In this tutorial, explore key functionality of the Impulse Response Measurer. The Impulse Response Measurer app enables you to
Configure your audio I/O system.
Acquire impulse response (IR) measurements using either the Exponential Swept Sine or Maximum Length Sequences methods.
View and manage captured IR data.
Export the data to a file, workspace, or other app for further study.
To begin, open the Impulse Response Measurer app by selecting the icon from the app gallery.
The Impulse Response Measurer app enables you to specify an audio device, sample rate, player channel, and recorder channel. The audio device must be a real or virtual device enabled for simultaneous playback and recording (full-duplex mode) and must use a supported driver. Supported drivers are platform-specific:
Windows® –– ASIO™
Mac –– CoreAudio
Linux® –– ALSA
Valid sample rates depend on your specified audio device.
You can use the level monitor to verify the configuration of your audio I/O system.
To configure your IR acquisition method, use the Method and Method Settings sections of the toolstrip.
You can select the method to acquire IR measurements as either:
Maximum Length Sequences (MLS)
Exponential Swept Sine (Exponential Swept Sine)
Both methods for IR acquisition have the same basic settings, including:
Number of Runs –– Number of times the excitation signal is sent within a single capture. Multiple runs are used to average individual impulse response captures to reduce measurement noise.
Duration per Run (s) –– Total time of each run in seconds.
Excitation Level (dBFS) –– The level of the excitation signal in dBFS.
Both methods for IR acquisition also have the same advanced run settings, including:
Wait before first run –– Delay before starting first run. The delay allows time for any last-minute tasks, such as exiting a room before testing its acoustics.
Pause between runs –– Duration of pause between runs. During a pause, the excitation signal is not sent, and audio is not recorded. When using the Exponential Swept Sine method, include a pause between runs to avoid buildup of reverberations. Pauses between runs are not recommended when using the MLS method.
Number of warmup runs –– Number of times to output the excitation signal before acquisition. The MLS method assumes the signal it acquires is a combination of the excitation signal and its impulse response. Use warmup runs to remove transients.
The total capture time is a sum of run durations, pauses, and the initial wait:
The Exponential Swept Sine method has additional Advanced Settings to control the excitation signal, including:
Sweep start frequency
Sweep stop frequency
End silence duration
When using the Exponential Swept Sine method, the Run Duration is divided into Sweep duration and End silence duration. During the end silence, the app continues to record audio, enabling acquisition of the response over the entire range of the frequency sweep.
For this example, use the MLS method with default settings. Once you have your audio device set up, click Capture. A dialog box opens that displays the progress of your capture. IR Measurements are captured twice.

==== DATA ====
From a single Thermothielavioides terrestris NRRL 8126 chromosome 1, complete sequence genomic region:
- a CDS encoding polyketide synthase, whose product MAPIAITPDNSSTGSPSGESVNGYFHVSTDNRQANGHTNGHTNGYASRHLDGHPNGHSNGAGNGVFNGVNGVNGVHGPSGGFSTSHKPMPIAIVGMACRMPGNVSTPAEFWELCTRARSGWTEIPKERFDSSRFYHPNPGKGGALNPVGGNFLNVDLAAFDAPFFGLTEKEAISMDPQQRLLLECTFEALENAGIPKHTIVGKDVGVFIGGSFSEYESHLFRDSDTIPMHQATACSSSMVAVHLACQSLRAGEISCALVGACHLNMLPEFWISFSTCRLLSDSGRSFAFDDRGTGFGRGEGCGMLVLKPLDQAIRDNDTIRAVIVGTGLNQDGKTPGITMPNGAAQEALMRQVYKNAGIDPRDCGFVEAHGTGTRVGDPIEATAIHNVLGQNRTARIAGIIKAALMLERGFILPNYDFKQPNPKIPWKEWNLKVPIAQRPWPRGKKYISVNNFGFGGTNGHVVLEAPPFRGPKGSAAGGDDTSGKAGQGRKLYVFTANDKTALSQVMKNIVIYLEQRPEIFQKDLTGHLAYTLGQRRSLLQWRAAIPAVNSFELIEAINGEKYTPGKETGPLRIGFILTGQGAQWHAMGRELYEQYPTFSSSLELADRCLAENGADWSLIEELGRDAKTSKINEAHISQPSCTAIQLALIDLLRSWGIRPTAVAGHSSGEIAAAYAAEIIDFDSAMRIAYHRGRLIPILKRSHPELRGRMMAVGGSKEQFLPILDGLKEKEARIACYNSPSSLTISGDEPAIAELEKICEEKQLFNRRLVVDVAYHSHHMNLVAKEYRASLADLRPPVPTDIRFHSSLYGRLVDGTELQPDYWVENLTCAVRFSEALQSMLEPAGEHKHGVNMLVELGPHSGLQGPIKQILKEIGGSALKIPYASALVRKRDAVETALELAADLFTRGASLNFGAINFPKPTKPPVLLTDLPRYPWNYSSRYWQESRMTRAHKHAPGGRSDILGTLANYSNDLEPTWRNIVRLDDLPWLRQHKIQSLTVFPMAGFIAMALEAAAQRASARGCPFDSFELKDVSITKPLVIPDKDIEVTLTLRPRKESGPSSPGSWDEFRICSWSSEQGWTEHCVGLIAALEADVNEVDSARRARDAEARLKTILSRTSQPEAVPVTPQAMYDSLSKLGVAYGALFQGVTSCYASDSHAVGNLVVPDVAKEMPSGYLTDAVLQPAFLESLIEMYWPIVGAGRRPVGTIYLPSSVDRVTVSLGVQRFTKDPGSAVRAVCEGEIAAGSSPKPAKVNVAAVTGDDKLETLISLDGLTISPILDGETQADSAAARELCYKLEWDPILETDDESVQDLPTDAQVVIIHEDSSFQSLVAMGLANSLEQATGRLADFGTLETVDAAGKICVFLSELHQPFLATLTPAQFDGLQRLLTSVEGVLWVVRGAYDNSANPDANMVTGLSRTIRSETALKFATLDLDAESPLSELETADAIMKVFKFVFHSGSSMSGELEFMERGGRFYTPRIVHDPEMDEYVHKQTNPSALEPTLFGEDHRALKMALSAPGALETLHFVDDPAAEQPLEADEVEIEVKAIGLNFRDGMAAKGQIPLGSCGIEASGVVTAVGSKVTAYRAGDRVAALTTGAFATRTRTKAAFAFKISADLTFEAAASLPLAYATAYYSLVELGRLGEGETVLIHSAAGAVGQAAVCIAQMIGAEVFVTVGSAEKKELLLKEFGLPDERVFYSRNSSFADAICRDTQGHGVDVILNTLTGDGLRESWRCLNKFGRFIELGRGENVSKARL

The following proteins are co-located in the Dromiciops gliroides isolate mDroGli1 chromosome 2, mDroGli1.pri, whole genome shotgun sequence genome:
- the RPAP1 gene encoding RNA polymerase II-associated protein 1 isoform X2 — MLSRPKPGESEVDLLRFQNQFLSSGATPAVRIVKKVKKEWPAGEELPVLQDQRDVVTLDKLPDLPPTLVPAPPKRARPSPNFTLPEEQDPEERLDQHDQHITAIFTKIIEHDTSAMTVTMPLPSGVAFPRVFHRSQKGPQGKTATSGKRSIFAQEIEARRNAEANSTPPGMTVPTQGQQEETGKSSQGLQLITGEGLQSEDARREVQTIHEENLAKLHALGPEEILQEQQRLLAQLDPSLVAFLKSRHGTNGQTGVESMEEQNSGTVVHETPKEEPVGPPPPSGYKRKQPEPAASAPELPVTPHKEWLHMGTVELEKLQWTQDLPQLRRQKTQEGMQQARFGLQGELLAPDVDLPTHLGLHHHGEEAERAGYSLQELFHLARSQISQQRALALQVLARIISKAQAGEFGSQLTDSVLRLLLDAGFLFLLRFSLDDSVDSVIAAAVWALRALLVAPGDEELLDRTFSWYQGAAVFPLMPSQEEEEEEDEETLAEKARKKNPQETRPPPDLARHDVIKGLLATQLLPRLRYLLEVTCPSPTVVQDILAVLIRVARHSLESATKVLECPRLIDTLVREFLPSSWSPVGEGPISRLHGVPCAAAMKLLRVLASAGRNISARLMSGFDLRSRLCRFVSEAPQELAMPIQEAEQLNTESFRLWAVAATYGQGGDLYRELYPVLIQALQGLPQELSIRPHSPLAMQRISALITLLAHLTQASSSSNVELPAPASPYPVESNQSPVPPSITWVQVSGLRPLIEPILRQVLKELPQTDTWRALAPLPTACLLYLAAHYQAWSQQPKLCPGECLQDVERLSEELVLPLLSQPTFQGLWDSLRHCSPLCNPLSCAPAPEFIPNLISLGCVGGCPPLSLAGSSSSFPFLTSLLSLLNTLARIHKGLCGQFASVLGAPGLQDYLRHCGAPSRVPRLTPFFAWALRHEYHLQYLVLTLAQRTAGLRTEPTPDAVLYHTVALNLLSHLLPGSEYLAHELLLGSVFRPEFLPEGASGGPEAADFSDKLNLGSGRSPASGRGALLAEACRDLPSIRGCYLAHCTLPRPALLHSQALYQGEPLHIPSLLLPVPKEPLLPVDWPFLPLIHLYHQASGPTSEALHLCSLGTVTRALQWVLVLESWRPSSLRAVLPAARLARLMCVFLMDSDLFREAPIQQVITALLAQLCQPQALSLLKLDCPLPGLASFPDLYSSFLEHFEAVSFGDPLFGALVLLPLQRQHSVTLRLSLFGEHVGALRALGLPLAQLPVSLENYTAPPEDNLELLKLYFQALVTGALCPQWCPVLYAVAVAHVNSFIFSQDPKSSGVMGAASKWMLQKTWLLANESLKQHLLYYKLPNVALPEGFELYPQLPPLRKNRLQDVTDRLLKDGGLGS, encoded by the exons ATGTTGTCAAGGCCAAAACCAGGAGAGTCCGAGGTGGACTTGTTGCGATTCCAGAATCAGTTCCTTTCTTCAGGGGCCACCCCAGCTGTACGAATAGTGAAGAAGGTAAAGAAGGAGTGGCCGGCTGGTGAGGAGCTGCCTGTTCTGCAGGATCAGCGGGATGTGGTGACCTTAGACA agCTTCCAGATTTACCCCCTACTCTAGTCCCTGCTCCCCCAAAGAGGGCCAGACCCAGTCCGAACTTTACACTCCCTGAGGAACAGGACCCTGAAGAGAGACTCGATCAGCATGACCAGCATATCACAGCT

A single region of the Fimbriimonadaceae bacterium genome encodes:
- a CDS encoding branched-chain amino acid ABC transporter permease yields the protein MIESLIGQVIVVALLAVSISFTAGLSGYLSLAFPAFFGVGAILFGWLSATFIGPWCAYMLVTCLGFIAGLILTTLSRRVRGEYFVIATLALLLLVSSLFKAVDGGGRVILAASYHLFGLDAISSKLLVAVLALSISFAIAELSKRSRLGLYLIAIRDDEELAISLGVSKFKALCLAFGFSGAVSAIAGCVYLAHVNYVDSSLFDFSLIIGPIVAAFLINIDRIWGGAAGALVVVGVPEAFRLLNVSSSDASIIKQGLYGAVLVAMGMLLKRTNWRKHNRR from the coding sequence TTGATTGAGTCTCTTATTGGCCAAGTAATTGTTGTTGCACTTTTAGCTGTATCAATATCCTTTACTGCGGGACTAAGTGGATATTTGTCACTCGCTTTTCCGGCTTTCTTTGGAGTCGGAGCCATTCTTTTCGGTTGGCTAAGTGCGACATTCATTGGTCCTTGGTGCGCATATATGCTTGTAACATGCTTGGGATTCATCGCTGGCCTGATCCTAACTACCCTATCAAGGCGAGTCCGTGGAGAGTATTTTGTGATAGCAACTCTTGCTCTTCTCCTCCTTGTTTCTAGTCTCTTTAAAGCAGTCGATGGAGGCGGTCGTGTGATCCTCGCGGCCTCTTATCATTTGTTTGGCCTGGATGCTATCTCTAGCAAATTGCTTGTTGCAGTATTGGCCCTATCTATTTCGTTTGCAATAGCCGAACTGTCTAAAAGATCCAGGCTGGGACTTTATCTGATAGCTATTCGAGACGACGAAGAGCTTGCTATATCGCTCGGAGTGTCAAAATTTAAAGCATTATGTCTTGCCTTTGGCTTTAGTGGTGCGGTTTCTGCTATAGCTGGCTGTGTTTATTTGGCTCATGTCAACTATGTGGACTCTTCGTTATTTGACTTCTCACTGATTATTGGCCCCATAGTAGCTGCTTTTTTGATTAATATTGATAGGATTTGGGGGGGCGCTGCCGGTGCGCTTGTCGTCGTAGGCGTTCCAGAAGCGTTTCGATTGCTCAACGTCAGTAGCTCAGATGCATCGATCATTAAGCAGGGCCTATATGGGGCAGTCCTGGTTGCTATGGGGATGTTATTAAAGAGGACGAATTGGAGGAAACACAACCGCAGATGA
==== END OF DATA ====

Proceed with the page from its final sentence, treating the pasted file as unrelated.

After the capture, the Impulse Response Measurer app stores the
captured data locally. The Data Browser displays the title of
the captured data, the colors used for plotting, and information about the settings
used to acquire the data. You can double-click a color in the Data
Browser to choose which color you want associated with each impulse
response. You can also double-click the title to rename your captured data. Rename
your captures as
SecondCapture, and change the colors to pink and green. To
make one impulse response plot appear on top of the other, select the title in the
Data Browser. Select the capture you relabeled
By default, the impulse response and magnitude response are plotted. You can view any combination of the impulse response, magnitude, and phase response using the Layout button. Minimize the Data Browser, then select the phase response plot for inclusion.
You can toggle the relative size of the plot by moving the dividers. You can zoom in and out by selecting the plus and minus icons on the UI. The icons appear when your pointer is over the plot. Zooming in and out of either the magnitude response or the phase response updates the other. Zoom in on the impulse response plot and in the range 100–1000 Hz of your frequency response plots.
To view export options for further analysis or use, select the Export button.
Export the data to your workspace. The data is saved as a table. To inspect how the data is saved, display the table you exported.
irdata_172519 = 2×14 table TimeOfCapture ImpulseResponse MagnitudeResponse PhaseResponse Device SampleRate PlayerChannel RecorderChannel Method NumRuns DurationPerRun ExcitationLevel RawAudioData OtherMetaData __________________________ _______________ _________________ _____________ _____________ __________ _____________ _______________ ______ _______ ______________ _______________ ____________ _____________ FirstCapture 21-Dec-2017 16:40:31 -0500 [1x1 struct] [1x1 struct] [1x1 struct] "ASIO4ALL v2" 44100 1 1 "MLS" 2 0.5 -6 [1x1 struct] [1x1 struct] SecondCapture 21-Dec-2017 16:42:18 -0500 [1x1 struct] [1x1 struct] [1x1 struct] "ASIO4ALL v2" 44100 1 1 "MLS" 2 0.5 -6 [1x1 struct] [1x1 struct]
When you export the data as a MAT-file, the same table is saved as when you export
to the workspace. When you select to export the data as a WAV file, each impulse
response is saved as a separate WAV file. The title of the capture as the name of
the WAV file. In this example, selecting to export data to audio WAV file places two
WAV files in the specified folder,